In less than 12 months it will be ten years since the collapse of Lehman Brothers, an event signifying the start of the financial crisis that deeply impacted society. As we near that date, it is timely to reflect on a core question recently posed by Rana Foroohar:
(H)ow to create a financial system that really serves society?
A real economy serving society requires enterprises and individuals that place people before profit, focusing their resources on activities that deliver economic resiliency, environmental regeneration and social empowerment for the communities and people they serve. Banking and financial institutions are uniquely positioned to provide critical financial products and services needed to support enterprises and individuals in these initiatives.
Since the financial crisis, a group of VBBs (all members of the Global Alliance for Banking on Values (GABV)), have demonstrated that a focus on the real economy with a dedication to supporting economic, social and environmental impact delivers steady financial returns. These entities operate in numerous markets, serve diverse needs, use distinct business models but share a common strategic foundation: the Principles of Values-based Banking. They are growing because they provide economically viable banking alternatives focused on the needs of society thereby creating a more diverse financial ecosystem.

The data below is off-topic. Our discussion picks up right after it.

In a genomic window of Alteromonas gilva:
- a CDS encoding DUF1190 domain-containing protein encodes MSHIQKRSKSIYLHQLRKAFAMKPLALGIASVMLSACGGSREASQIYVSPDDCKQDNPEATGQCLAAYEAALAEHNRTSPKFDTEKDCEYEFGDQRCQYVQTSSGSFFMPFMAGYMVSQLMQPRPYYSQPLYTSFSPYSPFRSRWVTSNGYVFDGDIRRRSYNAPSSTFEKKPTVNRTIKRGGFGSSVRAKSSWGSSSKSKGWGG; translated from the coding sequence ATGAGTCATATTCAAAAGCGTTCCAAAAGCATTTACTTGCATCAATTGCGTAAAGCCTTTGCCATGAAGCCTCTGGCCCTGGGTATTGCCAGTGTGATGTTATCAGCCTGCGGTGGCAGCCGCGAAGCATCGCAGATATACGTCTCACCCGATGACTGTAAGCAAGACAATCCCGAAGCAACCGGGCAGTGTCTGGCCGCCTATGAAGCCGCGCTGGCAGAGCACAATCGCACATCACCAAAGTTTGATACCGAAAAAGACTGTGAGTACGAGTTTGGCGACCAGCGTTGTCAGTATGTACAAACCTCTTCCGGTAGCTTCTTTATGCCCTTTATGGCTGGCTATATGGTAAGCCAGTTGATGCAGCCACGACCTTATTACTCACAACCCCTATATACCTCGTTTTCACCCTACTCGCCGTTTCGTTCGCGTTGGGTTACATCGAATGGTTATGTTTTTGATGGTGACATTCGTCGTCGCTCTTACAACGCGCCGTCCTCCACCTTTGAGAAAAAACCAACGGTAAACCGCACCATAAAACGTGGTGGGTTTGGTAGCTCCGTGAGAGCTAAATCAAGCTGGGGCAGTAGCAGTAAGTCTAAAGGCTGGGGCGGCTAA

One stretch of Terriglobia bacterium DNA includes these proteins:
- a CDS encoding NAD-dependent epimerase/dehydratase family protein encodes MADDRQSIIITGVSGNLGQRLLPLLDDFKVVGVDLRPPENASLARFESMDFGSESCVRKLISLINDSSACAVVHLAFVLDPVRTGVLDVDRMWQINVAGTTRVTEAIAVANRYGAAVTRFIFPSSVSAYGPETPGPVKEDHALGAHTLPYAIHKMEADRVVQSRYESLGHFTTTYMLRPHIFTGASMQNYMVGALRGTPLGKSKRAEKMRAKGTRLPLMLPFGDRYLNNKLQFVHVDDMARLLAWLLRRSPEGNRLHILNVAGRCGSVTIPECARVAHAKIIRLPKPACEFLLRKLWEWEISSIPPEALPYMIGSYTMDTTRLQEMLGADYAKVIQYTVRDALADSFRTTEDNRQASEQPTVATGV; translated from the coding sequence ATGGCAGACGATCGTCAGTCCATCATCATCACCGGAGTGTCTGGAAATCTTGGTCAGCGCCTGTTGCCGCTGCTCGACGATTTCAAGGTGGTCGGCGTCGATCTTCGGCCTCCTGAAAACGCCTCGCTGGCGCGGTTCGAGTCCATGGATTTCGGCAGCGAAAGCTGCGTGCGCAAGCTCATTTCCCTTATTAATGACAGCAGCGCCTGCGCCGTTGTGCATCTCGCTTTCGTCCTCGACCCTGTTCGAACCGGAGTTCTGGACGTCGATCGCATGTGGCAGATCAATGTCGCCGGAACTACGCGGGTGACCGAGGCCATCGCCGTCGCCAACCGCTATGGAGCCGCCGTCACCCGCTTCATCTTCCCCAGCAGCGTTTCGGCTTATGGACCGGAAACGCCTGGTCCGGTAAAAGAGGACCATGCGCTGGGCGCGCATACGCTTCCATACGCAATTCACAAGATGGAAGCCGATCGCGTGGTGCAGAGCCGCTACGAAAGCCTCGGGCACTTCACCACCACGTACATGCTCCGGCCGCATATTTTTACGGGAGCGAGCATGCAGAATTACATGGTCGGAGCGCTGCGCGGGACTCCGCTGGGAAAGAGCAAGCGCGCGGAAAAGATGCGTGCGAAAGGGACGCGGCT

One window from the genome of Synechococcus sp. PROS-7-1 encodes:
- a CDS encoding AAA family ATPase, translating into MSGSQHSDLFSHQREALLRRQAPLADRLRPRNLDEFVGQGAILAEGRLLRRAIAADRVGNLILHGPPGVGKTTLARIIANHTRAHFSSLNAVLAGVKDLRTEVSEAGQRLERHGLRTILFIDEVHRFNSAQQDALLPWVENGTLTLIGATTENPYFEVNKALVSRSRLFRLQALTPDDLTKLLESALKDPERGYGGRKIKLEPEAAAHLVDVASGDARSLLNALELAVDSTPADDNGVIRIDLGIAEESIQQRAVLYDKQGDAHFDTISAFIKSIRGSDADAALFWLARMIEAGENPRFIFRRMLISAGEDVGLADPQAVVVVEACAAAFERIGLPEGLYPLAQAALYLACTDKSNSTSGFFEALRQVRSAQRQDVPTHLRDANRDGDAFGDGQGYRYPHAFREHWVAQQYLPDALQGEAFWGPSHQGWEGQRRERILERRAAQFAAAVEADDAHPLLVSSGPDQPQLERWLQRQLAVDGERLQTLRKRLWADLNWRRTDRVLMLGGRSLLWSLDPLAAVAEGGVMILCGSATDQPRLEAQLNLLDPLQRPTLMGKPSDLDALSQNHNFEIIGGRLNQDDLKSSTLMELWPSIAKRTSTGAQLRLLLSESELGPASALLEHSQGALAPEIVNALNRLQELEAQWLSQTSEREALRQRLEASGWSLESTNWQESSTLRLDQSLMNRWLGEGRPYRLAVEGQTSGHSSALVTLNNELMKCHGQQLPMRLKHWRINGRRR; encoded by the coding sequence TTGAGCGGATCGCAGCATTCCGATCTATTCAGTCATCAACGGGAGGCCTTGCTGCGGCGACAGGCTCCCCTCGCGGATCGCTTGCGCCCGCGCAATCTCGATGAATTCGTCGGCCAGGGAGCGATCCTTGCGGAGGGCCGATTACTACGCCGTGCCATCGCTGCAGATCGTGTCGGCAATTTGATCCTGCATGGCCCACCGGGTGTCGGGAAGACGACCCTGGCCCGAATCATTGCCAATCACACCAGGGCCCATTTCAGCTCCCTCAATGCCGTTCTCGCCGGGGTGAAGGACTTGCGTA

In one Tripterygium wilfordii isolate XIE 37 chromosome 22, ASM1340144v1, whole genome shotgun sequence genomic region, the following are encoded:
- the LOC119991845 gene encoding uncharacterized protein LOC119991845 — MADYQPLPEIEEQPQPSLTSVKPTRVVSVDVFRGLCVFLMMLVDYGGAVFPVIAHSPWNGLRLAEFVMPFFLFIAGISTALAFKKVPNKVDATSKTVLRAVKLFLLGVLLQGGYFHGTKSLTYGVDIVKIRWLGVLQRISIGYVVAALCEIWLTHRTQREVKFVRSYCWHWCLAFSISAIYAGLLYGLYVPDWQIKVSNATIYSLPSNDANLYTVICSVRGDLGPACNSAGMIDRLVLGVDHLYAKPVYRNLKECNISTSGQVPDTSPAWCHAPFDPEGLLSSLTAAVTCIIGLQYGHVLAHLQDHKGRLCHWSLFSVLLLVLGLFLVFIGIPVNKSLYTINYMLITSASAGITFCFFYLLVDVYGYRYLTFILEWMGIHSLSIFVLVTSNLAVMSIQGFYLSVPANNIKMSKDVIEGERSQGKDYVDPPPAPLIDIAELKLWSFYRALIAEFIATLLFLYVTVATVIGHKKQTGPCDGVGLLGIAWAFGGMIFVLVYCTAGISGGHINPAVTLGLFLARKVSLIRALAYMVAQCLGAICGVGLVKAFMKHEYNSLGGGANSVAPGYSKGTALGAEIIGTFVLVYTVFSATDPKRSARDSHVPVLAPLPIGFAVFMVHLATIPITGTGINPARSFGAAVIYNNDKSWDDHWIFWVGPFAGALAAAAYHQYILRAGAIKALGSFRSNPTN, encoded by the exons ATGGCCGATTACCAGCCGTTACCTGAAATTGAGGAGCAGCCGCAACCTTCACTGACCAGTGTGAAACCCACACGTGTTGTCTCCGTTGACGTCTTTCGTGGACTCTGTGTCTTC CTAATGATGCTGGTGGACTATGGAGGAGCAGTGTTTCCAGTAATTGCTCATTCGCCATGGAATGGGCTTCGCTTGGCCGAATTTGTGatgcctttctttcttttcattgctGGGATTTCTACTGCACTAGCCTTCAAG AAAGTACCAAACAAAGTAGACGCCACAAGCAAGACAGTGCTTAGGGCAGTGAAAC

Since 2012 the GABV has published research comparing the results of VBBs with the largest banks in the world, the Global Systemically Important Banks (GSIBs). This research originally looked at financial results through year-end 2010 and is now updated through year-end 2016. It is striking that with the crisis now several years behind us, the conclusions fundamentally remain the same.
VBBs have constantly shown that serving the real economy delivers better and more stable financial returns than those shown by the largest banks in the world. These VBBs address the very real banking needs, especially for credit access, of enterprises and individuals within their communities. The questions remains: Why isn’t all banking done this way?
Read the full report below, and download here.
 “How Big Banks Become Our Masters”, Rana Foroohar, New York Times, 27 September 2017
 The real economy relates to economic activities that generate goods and services as opposed to a financial economy that is concerned exclusively with activities in the financial markets.